Worth the Risk

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RISKY BUSINESS
Taking calculated risks doesn’t mean you’re reckless or simply
prefer to ignore the consequences. In fact, if the responses we
received in our survey are an indicator-risks worth taking are
generally taken only after prayerful consideration-and almost
always require people to step out in faith.

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Our research makes it clear that a majority of children’s
ministers (83.1 percent) were willing to take major risks in their
ministry over the past year.

In light of increasing national unemployment figures and, in many
cases, decreasing budget numbers, this willingness to embrace
change speaks loudly of the bold and innovative nature of today’s
children’s ministry leaders.

We asked: What risk did you take in your ministry in the last
year?

  • We started picking up kids in our van
    ministry not really knowing where the funds were going to come
    from.
  • We decided to take our ministry outside of
    our church…The children in our children’s ministry were able to
    mentor and share Christ with neighborhood children.
  • After a lot of prayer, I was led to change
    the way I teach the preschoolers-spending time experiencing the
    ways of God in the lesson not just the acts of God.
  • Closed the nursery because of a lack of
    volunteers.
  • Changed curriculum for our children’s
    ministry…from traditional classroom setting…to Buzz by Group. Big
    change for everyone!
  • We did Family Jams on Wednesday nights
    throughout the summer instead of keeping families
    separate.
  • Hosted a soccer camp for underprivileged
    children.
  • Started a staffed nursery ministry. The
    church was very against the idea. We funded it through donations
    and the church paid for none of it.
  • We added several programs completely,
    changed programs, and eliminated Sunday school for six weeks to
    give teachers a break.

RESULTS OF RISK
While change is rarely easy and may
involve hurdles and barriers, those taking our survey found that
the benefits to their ministry far outweigh the risk when they
follow God’s lead.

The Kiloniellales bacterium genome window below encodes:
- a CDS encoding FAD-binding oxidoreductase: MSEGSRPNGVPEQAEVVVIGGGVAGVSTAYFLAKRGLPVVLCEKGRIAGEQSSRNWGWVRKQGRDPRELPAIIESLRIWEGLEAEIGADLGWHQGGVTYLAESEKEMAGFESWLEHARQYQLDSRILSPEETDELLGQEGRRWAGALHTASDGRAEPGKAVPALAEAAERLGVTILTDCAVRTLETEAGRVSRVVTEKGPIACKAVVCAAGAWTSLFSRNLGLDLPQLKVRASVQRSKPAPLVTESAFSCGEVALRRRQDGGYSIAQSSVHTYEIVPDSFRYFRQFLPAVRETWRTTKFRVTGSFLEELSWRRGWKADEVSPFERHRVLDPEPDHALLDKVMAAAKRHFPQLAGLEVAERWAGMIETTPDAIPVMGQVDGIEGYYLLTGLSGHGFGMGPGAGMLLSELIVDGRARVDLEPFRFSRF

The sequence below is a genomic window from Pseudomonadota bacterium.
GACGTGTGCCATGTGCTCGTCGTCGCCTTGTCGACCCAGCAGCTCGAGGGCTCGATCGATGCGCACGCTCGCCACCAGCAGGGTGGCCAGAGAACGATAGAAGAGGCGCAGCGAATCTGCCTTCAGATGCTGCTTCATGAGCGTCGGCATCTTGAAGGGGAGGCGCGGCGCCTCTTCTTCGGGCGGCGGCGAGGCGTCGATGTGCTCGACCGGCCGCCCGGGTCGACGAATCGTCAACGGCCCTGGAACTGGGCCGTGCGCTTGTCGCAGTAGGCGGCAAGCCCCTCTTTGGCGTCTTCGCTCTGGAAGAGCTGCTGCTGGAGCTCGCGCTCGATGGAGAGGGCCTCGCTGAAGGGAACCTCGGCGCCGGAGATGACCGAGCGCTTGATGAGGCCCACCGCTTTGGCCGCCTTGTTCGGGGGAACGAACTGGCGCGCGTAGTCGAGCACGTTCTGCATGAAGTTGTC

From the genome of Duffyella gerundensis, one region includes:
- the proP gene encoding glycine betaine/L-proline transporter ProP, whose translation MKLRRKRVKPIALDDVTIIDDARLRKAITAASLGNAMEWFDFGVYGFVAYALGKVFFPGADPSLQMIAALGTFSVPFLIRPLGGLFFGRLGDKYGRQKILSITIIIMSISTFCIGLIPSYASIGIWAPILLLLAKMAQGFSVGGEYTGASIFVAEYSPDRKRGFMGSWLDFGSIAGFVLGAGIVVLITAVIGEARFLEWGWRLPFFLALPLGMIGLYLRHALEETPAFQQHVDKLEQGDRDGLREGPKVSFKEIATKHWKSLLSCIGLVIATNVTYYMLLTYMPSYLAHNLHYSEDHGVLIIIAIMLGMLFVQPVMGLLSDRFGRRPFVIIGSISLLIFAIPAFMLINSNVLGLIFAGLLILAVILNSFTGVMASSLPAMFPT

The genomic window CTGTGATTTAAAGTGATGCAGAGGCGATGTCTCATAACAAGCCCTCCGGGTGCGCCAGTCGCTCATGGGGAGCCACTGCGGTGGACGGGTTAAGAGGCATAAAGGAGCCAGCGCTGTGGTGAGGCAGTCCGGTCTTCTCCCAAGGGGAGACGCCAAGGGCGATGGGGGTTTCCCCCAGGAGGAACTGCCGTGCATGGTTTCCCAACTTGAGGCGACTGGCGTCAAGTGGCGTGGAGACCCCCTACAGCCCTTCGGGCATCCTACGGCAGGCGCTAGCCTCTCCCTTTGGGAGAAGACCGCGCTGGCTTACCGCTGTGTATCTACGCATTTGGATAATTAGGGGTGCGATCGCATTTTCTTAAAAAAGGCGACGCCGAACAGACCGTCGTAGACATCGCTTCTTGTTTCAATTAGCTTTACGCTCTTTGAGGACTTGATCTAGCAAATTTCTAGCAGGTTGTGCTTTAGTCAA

When Anne Clay,
director of children’s ministries at Central Church in
Collierville, Tennessee, decided to drop its traditional VBS
program and replace it with a family-focused event, the decision
brought with it many serious risks.

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“It was a challenge to convince parents
that participating with their children was far better than dropping
them off,” Anne recalls. Not only did this new direction eliminate
an existing program, but it also replaced it with one that would
require additional volunteers.

“We believed in it and stood firm,” Anne
says. While initially the idea was met with strong resistance,
through open communication, including staff talking points and a
clearly communicated vision, the results were worth the risk.
“It…led to even more and better opportunities to minister to kids
and their parents together.”

As ministry leaders, those involved in our survey realized that
the future of their children’s ministry relies not only on their
ability to recognize the need for change, but also on the
leadership skills to make it happen. And now these leaders are
looking forward to more innovation and risk.

We asked: In your church, what contributes to success in
taking a risk?

  • Everyone being on the same page and in
    agreement, following through with said plan, and making sure
    everything lines up with God’s Word.
  • Prepare people for the change…train them
    regarding the change…follow up after the change.
  • Prayer, planning, and heavily consistent
    communication with the parents and guardians.
  • Getting outspoken church members involved
    and supportive of the idea.
  • Selling the “risk” to the volunteer staff.
    If they’re on board it’s a winner, for sure!
  • Having a team onboard that believes what
    you’re doing is right and is for the right reasons.
  • Vision, commitment, open minds,
    dedication, and prayer.
  • Prayer, attitude, and a heart willing to
    step out and take the risk if you feel that’s where God is
    leading.
  • Discovering some great new talent. Working
    my tail off trying to get lessons adapted to our
    circumstances.

     

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